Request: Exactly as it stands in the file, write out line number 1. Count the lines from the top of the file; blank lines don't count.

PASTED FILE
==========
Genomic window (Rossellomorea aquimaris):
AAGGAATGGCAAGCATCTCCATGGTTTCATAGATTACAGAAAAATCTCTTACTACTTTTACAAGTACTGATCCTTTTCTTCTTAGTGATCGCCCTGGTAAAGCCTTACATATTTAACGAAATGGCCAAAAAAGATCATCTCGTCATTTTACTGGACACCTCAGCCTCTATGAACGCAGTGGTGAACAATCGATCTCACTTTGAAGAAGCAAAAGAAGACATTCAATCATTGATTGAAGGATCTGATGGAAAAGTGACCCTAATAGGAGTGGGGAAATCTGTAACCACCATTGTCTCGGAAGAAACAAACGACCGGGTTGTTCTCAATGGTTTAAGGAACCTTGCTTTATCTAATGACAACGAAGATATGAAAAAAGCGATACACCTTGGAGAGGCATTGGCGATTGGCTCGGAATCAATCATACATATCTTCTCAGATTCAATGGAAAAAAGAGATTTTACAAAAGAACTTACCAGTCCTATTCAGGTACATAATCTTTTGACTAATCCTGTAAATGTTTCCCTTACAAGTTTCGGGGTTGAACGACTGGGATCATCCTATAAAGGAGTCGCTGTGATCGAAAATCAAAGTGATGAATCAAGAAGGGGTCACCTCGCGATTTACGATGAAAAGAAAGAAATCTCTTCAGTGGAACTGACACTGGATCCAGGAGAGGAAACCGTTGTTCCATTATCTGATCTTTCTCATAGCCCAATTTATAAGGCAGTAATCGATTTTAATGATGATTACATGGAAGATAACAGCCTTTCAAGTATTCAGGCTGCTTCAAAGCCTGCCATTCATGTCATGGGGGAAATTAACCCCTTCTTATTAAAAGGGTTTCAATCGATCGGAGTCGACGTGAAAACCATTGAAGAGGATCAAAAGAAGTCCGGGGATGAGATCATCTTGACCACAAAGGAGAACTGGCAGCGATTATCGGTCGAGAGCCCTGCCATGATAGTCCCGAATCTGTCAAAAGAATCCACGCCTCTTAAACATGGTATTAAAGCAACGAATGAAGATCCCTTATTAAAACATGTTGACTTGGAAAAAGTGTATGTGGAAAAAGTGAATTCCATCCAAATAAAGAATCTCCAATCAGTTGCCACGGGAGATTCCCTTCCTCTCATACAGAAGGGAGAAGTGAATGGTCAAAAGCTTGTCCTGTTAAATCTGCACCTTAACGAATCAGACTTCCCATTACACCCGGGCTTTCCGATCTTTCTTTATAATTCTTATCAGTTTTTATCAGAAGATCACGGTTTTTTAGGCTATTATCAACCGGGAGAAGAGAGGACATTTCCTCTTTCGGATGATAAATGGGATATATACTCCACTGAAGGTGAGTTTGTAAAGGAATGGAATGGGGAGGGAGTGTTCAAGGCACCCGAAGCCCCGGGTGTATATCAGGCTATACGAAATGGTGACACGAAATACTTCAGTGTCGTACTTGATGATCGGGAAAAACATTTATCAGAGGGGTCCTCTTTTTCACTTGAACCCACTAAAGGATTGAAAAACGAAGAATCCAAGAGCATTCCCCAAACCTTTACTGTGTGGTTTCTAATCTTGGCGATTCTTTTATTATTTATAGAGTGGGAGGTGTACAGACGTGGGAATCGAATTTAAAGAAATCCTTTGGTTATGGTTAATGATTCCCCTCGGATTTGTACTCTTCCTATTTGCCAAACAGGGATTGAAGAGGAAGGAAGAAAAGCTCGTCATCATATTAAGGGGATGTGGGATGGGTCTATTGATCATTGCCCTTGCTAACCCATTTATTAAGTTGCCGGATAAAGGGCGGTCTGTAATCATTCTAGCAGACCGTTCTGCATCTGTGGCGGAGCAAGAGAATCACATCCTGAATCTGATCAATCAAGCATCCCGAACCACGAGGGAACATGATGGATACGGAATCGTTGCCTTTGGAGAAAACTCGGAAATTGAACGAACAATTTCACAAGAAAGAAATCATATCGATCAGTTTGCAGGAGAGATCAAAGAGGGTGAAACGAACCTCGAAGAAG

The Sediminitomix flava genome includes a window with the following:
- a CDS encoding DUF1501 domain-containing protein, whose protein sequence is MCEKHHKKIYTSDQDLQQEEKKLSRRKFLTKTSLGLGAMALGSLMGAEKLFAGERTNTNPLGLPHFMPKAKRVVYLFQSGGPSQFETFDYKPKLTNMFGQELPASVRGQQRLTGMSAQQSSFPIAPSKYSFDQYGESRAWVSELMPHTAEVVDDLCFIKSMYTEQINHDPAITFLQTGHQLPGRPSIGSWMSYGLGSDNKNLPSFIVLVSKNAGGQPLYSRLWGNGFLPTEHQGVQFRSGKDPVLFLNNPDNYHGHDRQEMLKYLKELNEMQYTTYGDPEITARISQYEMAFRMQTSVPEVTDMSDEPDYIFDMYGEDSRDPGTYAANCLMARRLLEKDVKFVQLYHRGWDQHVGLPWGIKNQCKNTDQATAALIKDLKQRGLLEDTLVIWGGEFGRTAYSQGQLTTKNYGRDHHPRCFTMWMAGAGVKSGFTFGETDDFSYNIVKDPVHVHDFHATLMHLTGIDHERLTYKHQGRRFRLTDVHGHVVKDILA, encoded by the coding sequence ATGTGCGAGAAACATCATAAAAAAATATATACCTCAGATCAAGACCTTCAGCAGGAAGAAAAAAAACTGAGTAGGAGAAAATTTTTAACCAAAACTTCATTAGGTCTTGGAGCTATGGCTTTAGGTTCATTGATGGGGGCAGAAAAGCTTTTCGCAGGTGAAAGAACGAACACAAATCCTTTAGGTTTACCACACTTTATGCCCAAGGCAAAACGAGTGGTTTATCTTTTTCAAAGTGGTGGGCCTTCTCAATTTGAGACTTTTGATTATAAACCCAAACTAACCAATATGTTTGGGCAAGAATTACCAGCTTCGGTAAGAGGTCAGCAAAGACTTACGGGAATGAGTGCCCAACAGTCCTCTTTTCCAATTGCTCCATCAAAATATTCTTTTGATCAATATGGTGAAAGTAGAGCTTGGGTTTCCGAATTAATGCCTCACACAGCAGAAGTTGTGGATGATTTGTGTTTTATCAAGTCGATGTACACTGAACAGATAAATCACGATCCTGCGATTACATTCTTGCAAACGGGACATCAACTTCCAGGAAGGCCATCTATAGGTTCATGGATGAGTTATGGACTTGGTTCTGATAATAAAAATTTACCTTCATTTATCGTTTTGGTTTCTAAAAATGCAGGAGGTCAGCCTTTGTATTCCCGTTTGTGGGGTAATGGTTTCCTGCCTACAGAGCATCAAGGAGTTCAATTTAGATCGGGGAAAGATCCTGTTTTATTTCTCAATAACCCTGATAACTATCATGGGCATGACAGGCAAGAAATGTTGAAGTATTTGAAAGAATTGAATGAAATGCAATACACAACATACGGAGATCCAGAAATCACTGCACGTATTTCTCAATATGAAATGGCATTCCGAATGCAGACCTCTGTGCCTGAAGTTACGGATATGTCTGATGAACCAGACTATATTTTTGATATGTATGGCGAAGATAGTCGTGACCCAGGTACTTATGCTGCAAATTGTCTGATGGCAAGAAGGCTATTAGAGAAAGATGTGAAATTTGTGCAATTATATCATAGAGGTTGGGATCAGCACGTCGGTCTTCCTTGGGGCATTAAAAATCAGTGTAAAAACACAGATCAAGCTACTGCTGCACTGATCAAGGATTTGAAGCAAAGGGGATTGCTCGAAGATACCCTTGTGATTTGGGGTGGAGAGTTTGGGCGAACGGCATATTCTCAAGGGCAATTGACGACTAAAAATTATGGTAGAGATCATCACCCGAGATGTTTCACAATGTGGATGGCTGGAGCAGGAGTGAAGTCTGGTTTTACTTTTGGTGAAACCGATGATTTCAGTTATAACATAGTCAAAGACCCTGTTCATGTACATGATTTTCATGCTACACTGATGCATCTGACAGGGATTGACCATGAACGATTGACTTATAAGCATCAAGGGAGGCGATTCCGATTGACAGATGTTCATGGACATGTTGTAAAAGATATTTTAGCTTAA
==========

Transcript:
Genomic window (Rossellomorea aquimaris):